RESPONSIVE URBAN PLANNING: COVID-19 A TURNING POINT FOR REAL CHANGE IN INDIAN CITIES
Geography and You|Issue 146, 2020
The global challenge of COVID-19 is still unfurling. States are grappling to control its remorseless spread with varied success and its impact both on long and short-term scales are still being understood. However, a distinct urban bias in its spread across the globe and universal response of lockdown and social distancing for its control has brought pertinent questions to the fore. Urban planning and the future of our cities in terms of urban life and city form therefore needs to be revisited. In India, the exodus of migrant workers from its large cities has added yet another dimension to this challenge.
Kanika Basu

The current pandemic and search for an effective solution reminds us that the genesis of modern urban planning can be attributed to communicable diseases and health concerns. Recent literature on urban planning deliberating on COVID19 impact in cities, reminisces that many iconic interventions in city planning and management have been in response to diseases. Ian Klaus talks about the London’s Metropolitan Board of Works and mid-19th century sanitation systems that developed in response to public health crises such as cholera outbreaks (Klaus 2020). Rogier van den Berg argued that housing regulations in view of light and air requirements was introduced as a measure to fight against respiratory diseases in overcrowded slums in Europe during industrialisation (Berg 2020). According to Sara S Carr public parks became more popular as tuberculosis swept through the US at the turn of the 20th century (Carr 2014). Tuberculosis in fact influenced a lot of architecture and urban planning right up to the 1960s, especially in modern public housing in the USA. Sam Lubell in his analysis attributes slum clearance and single-use zoning— separation of residential and industrial, to the health challenges in the early 20th century (Lubell 2020).

The compact city argument

The last few decades of urban planning have been dominated by thoughts and approaches that perceived density as the panacea for all urban challenges from affordable housing, energy efficient mobility, to economic growth and sustainability. Its origin can be traced to the compact city concept and approach in urban planning. Although, the term 'compact city’ was first coined in 1973 by George Dantzig and Thomas Saaty, according to Randal O’Toole, Le Corbusier with his Radiant City plan is one of the first protagonist of the compact city concept (O’Toole 2009). Essentially an anti-thesis of low-density suburb development, the concept experienced a resurgence of interest in 1980s as a response to the global challenge to sustainability goals and climate change concerns. The term compact city does not have a universally accepted definition. It is a combination of many strategies with the overarching aim to create compactness and high density that can avoid all the problems of modern cities and urban sprawls. The single most important attribute to describe a compact city is the population density supported by concepts like mixed land use with higher density, geographic limit of the city boundary, and promotion of public transport as mode of communication vis-à-vis private vehicles.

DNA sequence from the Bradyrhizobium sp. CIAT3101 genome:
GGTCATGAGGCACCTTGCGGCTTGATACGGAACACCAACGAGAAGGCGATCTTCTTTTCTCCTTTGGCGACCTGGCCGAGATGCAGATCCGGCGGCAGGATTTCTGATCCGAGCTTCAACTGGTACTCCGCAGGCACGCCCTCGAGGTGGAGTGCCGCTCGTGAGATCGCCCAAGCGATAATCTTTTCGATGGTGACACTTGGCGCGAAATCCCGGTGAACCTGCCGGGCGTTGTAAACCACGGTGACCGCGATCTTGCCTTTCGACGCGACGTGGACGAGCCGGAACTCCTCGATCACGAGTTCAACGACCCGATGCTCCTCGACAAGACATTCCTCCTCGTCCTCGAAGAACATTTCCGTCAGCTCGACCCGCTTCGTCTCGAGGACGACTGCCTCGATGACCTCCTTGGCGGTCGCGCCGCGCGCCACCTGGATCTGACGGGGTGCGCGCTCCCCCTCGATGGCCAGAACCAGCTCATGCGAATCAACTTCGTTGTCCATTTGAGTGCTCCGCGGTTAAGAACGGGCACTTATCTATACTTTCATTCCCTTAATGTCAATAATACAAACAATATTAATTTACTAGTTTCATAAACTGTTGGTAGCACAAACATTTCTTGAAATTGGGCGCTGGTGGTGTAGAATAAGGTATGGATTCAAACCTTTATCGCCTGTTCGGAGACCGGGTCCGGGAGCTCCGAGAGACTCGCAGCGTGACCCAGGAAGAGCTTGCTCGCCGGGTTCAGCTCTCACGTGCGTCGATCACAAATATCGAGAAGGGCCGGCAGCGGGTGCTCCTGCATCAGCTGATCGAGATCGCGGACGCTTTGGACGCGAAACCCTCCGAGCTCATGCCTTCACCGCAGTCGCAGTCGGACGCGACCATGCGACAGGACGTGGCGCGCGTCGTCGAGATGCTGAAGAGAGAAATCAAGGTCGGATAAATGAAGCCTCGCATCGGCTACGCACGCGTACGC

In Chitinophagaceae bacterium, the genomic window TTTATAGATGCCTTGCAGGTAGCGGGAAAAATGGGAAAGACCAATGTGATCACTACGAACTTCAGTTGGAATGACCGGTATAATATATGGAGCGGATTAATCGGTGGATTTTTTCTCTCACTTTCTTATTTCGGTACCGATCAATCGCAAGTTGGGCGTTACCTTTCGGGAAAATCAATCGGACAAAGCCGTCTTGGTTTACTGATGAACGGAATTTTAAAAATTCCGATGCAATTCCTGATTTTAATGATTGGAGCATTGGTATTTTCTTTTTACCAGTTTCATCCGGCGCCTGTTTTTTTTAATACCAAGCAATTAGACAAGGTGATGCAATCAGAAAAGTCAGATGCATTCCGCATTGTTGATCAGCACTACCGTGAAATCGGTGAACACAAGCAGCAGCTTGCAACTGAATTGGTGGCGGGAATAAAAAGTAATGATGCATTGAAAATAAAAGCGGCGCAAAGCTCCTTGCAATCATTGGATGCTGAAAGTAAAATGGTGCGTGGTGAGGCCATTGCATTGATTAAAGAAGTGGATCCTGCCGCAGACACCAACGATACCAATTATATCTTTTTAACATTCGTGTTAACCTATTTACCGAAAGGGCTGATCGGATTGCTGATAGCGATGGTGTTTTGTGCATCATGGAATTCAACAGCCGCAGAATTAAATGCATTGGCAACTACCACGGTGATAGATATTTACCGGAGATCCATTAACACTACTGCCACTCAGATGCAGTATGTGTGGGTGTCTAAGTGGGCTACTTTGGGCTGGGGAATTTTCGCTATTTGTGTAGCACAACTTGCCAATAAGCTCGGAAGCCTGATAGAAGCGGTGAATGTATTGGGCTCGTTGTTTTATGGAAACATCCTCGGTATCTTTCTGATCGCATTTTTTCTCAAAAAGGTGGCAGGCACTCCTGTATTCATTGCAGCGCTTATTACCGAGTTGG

The concept was endorsed by the United Nations Earth Summit Agenda 21 (1993) and European Commission through its publication ‘Cities of Tomorrow’ that emphasised the importance of a compact urban form as a sustainable strategy for future urban development. The compact city approach was adopted by many European states and gained popularity. It also attracted fair share of criticism from a group of urban planners who questioned the perceived benefits of urban compactness through densification (O’Toole 2009). Analytical studies cautioned against hyper density and advised viable settlements at optimal densities for the human scale…” (Salingaros 2006). Similar view is reiterated in Erling Holden analysis of Norwegian towns of Greater Oslo and Forde that concludes “sustainable urban development points towards decentralised concentration—relatively small cities with a high density and short distances between houses and public/private spaces (Holden 2004).

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